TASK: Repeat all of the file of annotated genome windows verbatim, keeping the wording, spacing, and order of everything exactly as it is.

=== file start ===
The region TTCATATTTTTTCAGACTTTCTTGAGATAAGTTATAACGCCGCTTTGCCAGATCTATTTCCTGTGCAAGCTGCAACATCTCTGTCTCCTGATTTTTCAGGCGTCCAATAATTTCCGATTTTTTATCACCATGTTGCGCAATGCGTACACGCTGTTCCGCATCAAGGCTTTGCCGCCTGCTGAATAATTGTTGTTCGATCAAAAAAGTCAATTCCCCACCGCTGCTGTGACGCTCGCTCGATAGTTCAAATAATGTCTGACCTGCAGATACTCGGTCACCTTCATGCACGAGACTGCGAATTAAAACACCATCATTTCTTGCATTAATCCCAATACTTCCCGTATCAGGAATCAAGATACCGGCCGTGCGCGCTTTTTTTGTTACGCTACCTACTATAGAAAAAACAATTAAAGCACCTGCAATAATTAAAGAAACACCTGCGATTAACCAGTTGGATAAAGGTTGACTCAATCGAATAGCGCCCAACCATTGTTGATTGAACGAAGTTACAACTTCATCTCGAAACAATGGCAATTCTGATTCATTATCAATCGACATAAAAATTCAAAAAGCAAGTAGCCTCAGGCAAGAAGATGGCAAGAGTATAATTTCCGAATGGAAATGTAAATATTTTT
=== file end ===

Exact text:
The region TTCATATTTTTTCAGACTTTCTTGAGATAAGTTATAACGCCGCTTTGCCAGATCTATTTCCTGTGCAAGCTGCAACATCTCTGTCTCCTGATTTTTCAGGCGTCCAATAATTTCCGATTTTTTATCACCATGTTGCGCAATGCGTACACGCTGTTCCGCATCAAGGCTTTGCCGCCTGCTGAATAATTGTTGTTCGATCAAAAAAGTCAATTCCCCACCGCTGCTGTGACGCTCGCTCGATAGTTCAAATAATGTCTGACCTGCAGATACTCGGTCACCTTCATGCACGAGACTGCGAATTAAAACACCATCATTTCTTGCATTAATCCCAATACTTCCCGTATCAGGAATCAAGATACCGGCCGTGCGCGCTTTTTTTGTTACGCTACCTACTATAGAAAAAACAATTAAAGCACCTGCAATAATTAAAGAAACACCTGCGATTAACCAGTTGGATAAAGGTTGACTCAATCGAATAGCGCCCAACCATTGTTGATTGAACGAAGTTACAACTTCATCTCGAAACAATGGCAATTCTGATTCATTATCAATCGACATAAAAATTCAAAAAGCAAGTAGCCTCAGGCAAGAAGATGGCAAGAGTATAATTTCCGAATGGAAATGTAAATATTTTT